That throws up new issues and obstacles, but he relishes them. “I love the excitement of the start-up and the building. There’s a huge buzz about starting with a piece of paper and an idea and doing all the things that are needed to make it a reality. It’s like being a film producer—you have to assemble the team, raise the money and get the thing made.” It’s all about the thrill of the chase and spreading the word for Barber. “We’ve gone out there and told the story, and people have come back. That’s been hugely exciting,” he says. 

Cabana has more openings to come in London, but it is training its sights well beyond. It made its first move out of the capital at Trinity Leeds last year, with Manchester to follow in September and Newcastle in November. Beyond that, it wants to go further north to cities including Glasgow and Edinburgh, and south and west to the likes of Southampton, Bristol, Bath and Cardiff. Leisure schemes associated with retail elements are the best fit for Cabana, Barber thinks, although high streets can work, too. 

The time is right, he argues. “You feel very comfortable in London, and there’s the beauty of being able to get to all your sites easily enough. But we knew that at some point we had to come outside, and we wanted to deal with that sooner rather than later. Any casual dining group that thinks it’s going to get to any kind of critical mass without moving outside London is going to hit a brick wall.”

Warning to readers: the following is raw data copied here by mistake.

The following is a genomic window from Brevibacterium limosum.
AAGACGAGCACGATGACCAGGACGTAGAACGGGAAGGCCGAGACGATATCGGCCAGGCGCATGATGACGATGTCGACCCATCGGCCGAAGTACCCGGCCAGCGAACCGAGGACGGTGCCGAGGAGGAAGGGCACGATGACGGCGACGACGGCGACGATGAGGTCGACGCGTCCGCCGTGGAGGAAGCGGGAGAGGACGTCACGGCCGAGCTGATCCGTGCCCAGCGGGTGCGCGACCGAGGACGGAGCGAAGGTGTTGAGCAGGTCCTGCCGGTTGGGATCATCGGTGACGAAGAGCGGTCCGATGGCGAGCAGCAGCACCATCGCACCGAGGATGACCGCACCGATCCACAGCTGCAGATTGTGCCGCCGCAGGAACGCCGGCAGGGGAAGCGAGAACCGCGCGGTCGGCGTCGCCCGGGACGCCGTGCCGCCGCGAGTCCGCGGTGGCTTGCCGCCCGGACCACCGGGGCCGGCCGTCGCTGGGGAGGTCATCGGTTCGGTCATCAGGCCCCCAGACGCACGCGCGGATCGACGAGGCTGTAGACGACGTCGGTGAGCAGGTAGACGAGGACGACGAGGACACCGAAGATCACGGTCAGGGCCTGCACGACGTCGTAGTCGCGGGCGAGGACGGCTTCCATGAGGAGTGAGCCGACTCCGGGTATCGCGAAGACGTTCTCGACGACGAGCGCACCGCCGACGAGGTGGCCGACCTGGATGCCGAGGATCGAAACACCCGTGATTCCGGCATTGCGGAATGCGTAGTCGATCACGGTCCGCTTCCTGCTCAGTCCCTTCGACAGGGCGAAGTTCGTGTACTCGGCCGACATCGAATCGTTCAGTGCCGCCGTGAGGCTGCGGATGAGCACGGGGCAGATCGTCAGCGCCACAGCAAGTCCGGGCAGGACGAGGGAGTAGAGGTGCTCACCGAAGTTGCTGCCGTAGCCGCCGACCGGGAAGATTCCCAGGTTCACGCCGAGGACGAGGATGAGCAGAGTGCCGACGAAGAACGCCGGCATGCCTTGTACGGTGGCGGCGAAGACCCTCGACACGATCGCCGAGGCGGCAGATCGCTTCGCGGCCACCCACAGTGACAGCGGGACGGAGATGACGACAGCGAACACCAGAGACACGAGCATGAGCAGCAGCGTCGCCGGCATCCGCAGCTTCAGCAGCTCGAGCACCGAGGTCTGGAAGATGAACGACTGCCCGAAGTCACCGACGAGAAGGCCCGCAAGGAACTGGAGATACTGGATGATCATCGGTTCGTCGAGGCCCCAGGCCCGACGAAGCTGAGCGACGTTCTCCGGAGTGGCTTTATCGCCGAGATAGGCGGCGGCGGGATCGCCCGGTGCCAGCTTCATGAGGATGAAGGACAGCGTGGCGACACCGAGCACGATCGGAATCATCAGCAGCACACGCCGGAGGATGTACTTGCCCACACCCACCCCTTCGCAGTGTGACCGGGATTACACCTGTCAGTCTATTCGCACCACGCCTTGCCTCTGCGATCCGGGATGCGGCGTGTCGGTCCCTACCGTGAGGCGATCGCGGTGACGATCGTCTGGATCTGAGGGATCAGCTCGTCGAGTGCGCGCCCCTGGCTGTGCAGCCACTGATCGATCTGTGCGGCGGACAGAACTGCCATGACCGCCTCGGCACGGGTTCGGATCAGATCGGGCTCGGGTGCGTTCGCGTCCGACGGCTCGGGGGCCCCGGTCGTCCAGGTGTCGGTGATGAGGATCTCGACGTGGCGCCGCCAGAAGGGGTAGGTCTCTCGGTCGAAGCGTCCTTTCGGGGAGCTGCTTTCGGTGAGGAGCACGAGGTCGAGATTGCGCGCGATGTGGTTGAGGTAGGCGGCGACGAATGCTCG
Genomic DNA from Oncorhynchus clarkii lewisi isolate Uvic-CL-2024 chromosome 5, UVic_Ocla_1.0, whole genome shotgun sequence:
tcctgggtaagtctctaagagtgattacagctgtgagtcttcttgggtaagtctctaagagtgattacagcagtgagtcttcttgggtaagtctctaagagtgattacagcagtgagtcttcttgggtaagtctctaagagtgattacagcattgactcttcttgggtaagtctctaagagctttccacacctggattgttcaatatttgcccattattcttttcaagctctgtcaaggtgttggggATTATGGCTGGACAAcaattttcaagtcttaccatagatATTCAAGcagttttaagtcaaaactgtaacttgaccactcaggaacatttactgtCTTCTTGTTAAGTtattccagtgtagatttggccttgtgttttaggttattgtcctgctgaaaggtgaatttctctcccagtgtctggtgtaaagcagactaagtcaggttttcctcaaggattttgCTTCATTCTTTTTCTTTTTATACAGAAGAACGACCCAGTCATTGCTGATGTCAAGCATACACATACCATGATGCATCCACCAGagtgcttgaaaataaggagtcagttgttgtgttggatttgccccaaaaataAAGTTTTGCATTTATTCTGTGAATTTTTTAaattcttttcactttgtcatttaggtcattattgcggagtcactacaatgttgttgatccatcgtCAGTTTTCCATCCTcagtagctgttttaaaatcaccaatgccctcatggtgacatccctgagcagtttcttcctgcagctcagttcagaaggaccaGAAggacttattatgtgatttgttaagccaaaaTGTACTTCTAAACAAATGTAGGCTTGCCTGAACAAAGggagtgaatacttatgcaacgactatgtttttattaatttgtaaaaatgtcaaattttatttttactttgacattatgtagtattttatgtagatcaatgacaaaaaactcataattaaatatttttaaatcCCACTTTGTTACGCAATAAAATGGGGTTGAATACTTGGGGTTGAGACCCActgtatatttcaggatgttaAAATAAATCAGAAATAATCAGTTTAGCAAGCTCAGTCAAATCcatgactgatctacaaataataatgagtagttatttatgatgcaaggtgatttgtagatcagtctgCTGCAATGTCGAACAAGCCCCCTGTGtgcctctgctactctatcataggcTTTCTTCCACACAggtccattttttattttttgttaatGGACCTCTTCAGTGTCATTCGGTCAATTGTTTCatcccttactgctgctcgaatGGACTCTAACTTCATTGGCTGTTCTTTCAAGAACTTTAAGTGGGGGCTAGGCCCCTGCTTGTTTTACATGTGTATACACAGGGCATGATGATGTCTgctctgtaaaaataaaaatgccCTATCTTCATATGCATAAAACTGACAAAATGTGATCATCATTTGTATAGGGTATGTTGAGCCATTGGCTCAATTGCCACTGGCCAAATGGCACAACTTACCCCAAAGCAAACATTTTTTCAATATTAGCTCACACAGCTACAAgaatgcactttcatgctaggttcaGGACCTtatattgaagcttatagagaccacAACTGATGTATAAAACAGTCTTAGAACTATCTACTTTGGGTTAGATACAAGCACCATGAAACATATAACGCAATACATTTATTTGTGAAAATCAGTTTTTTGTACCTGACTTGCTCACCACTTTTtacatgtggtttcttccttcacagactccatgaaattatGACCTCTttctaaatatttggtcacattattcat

There is another good reason to edge away from the ferocious rents of central London, he suggests. Business rates in two years’ time will be revalued based on rents that businesses are paying today, potentially adding huge extra expense. “If we think it’s hard now, wait until 2017. We will all be paying significantly more in rates, and some people are in for a nasty surprise,” says Barber. 

Cabana is one of a crop of restaurant brands to have published its own cookbook and as well as pulling in handy extra sales, it has served as a useful brand-building tool. 

Wagamama, Leon, ASK and Wahaca are just some of the operators to have produced their own tomes in recent years to generally warm receptions. Operators, including Hawksmoor, have found that you don’t necessarily have to be a national brand to make books work, while other hot names like Pitt Cue Co and Pizza Pilgrims produced theirs before they had even opened a bricks-and-mortar restaurant. 

The success of The Cabana Cookbook is no surprise then, especially given the dearth of Brazilian cooking titles on the market. Barber says publisher Quadrille would have been satisfied with sales of 10,000 copies, but it is now past the 50,000 mark since launching last summer. A second book will follow next year, ahead of the Rio de Janeiro Olympics. 

With many of the book’s recipes collated on a research trip to Brazil, it has served as a useful learning exercise for Cabana. The book has also got the brand known well beyond London, helping to pave the way for restaurant openings, and it has bolstered its Brazilian credentials. 

Barber says: “It shows that we have some roots and authenticity. People can flick through the book and realise that we haven’t made things up on the back of a fag packet. We have to walk the walk as well as talk the talk, and the book helps us do that.”